As for shoes? This is a tricky one for me! I'm a size 10, so just finding cute shoes in my size that don't make my feet look giant is a bit of a challenge. I'm also, for some reason, incredibly hard on shoes! If I have a pair that lasts more than one season—yes, even super nice expensive shoes, which is why I opt not to spend a lot on shoes!—it's a miracle.

SO. In winter, I'll usually have one black and one tan pair of fashion boots, along with one pair of winter boots I can wear for shoveling or for SUPER slippery days. Then in the summer, I'll have one nice pair of sandals, usually tan, a nice pair of flats, and usually my boots get worn in the summer months as well.


Lastly, one of the greatest changes I've made over the last 2-3 years is to suuuuper narrow down my special occasion wear. I used to have sooooo many dresses and dress shoes, but all those pieces that I'd wear once a year took up way too much closet (and brain) space.

Currently? I literally have one little black dress that I ADORE—as see below—and one pair of nude heals, and I wear this one outfit to every. single. fancy. occasion. Which amounts to maybe three times a year. Because it's simple and black, it's not super obvious that I'm wearing the same thing over and over, plus, I can switch up my jewelry for a pop of something new.


Being a curly-haired gal, figuring out how to style, manage, maintain, and communicate to my stylist what I'm looking for has been a journey all in itself, not to mention finding a stylist who truly knows curls.

I will say, though, that different clothing combos have looked different or felt better/worse depending on my current hairdo.

Below are a few renditions of my hair over the years. For now, I've landed on an a-line / inverted slightly longer than shoulder length cut. It's fairly easy to maintain, doesn't take a million hours to do in the morning, can still fit into a pony when needed, and needs to be trimmed about every 10 weeks. This seems to be working out pretty well for me in this season!

Above: Three years back, super layered, slightly above shoulder and with face frame (I don't have the bang "step" anymore, which has been a game-changer)

Above: Two years back, layered and SUPER short. The only time my hair has been above my chin. Hated this, mainly because there were so few options, and putting my hair up was impossible.

Above: This year, layered a-line cut. I love that the front is longer than my shoulders, but the back is pretty short, so I can wear a scarf and not mess up my hair. It's also super easy to touch up, wear multiple days, and pull back when needed without looking messy.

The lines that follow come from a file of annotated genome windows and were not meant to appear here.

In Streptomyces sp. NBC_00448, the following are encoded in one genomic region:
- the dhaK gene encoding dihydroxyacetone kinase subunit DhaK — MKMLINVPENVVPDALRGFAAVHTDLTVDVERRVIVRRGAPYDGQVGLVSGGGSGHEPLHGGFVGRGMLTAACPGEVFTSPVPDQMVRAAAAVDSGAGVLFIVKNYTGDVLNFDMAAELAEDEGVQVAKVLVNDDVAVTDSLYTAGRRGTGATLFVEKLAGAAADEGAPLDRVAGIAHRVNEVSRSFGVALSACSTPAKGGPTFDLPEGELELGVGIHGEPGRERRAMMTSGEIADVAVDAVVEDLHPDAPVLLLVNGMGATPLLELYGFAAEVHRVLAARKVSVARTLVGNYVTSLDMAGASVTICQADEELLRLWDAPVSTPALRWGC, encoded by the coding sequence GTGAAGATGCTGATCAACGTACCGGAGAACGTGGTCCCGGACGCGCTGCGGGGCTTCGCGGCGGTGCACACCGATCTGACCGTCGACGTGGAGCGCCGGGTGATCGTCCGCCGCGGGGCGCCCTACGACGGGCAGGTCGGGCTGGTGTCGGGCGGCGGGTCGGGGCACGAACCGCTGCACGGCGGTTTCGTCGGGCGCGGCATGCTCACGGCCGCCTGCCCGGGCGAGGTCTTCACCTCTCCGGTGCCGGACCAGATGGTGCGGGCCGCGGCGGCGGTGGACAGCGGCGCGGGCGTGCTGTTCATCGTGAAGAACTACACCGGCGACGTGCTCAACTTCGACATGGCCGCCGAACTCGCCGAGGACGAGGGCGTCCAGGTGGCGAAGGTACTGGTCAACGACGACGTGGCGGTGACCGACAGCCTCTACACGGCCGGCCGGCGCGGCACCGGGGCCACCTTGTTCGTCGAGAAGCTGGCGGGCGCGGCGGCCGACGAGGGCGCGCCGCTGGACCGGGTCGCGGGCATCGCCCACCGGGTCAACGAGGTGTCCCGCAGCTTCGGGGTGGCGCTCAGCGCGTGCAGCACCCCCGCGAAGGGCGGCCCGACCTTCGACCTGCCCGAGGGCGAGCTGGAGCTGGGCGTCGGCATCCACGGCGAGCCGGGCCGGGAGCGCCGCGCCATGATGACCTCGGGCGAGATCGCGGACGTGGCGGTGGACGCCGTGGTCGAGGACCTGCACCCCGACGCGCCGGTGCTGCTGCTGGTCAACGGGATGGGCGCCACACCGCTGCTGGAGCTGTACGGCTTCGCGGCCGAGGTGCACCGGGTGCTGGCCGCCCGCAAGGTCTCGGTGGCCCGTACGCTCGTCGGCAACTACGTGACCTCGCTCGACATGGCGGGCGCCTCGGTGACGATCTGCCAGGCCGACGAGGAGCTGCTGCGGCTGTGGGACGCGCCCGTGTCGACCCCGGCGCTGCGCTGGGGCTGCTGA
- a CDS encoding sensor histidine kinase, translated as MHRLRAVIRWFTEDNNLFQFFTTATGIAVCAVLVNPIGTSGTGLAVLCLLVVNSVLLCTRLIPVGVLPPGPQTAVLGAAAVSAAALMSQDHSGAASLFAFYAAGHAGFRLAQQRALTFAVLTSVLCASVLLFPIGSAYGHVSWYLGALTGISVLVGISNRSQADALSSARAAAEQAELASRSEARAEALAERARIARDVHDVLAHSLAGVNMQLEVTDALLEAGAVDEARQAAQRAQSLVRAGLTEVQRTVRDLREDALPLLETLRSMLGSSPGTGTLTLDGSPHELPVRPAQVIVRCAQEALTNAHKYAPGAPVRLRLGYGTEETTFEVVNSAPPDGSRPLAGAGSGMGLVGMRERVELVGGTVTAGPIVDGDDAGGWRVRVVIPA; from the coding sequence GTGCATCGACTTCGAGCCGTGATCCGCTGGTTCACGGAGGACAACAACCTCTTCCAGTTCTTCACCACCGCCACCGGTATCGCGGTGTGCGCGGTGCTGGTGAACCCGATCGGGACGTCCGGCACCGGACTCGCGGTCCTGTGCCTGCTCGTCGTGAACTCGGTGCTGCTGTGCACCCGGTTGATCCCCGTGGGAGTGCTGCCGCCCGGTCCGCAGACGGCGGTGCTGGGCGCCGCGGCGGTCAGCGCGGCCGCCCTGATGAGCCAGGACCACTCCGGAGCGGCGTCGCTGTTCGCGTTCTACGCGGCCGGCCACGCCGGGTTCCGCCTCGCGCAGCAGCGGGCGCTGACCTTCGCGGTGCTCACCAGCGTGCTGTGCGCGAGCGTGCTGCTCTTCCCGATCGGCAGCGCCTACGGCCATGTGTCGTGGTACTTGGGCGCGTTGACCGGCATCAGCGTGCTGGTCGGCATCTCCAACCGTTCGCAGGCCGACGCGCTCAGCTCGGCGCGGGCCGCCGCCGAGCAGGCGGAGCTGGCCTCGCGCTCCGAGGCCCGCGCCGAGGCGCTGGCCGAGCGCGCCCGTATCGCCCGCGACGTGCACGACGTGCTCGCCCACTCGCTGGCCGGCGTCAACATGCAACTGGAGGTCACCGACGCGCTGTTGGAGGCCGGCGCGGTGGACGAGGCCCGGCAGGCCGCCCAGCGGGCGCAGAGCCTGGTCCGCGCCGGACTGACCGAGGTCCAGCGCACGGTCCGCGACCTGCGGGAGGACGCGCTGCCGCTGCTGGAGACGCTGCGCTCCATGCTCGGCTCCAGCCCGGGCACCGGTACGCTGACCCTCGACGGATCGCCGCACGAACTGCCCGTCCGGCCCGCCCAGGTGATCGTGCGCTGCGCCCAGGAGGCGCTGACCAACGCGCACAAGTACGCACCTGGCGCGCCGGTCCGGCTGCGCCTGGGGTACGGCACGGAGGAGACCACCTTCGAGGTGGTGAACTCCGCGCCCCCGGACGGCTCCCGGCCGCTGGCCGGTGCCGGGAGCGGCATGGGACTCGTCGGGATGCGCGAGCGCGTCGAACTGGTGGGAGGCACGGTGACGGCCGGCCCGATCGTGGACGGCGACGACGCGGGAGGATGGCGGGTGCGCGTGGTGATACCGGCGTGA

Personal style and interior design definitely go hand in hand. The most obvious connections I see in my own wardrobe are in color palette and texture. As in my spaces, I don't tend to use a lot of color in my clothing color palette. I like black, white, and lots of earthy neutral tones.

The one color that does tend to show up is a yummy greenie blue tone (see the flowy blouse below—my mother and I fight over whether it's green or blue. She says green, I say blue. Feel free to weigh in below).

If and when a pattern comes up, it tends to be a super subtle stripe (two photos below), or something tone on tone, so it appears more like a texture than a pattern (like the black dress above).

I also see a connection in where we focus our value. There are certain pieces in a room that we will always spend more on—upholstery, specifically your main sofa, being the main one. Similarly, there are pieces in a wardrobe I'll spend more on.

I'll spend a little more on sweaters, since they get a lot of wear in the winter, and I'll spend a little more on bottoms, especially jeans. I think of these as the "base" of a wardrobe.

Jewelry and scarves, like accessories in a room, are the icing on the cake, and can be a little more budget friendly. These are things that bring the POP and can be easily swapped out for a lower cost when you want to change up your style.

So, is this helpful? How do you approach your closet, or do you even have a strategy for your clothing or personal style? Let us know below!

Next up I'll be sharing my 2019 Winter Haul. Based on what I just shared about my go-to palette and patterns, it may be a little surprising (at least, a little!), so stay tuned for that soon!


Work with Lauren Figueroa Interior Design

LFID is a full-service interior design firm serving West and Southeast Michigan known especially for our Designed in a Day service.

We work with clients from Detroit, to Grand Rapids, to Holland, to Traverse City, and anywhere in between, and we pride ourselves on creating bespoke, people-centered spaces—because after all, people are what this life is all about!

If you have a project on the horizon, get started by telling us a little about your vision here, and you can view past projects here. Thanks for stopping by!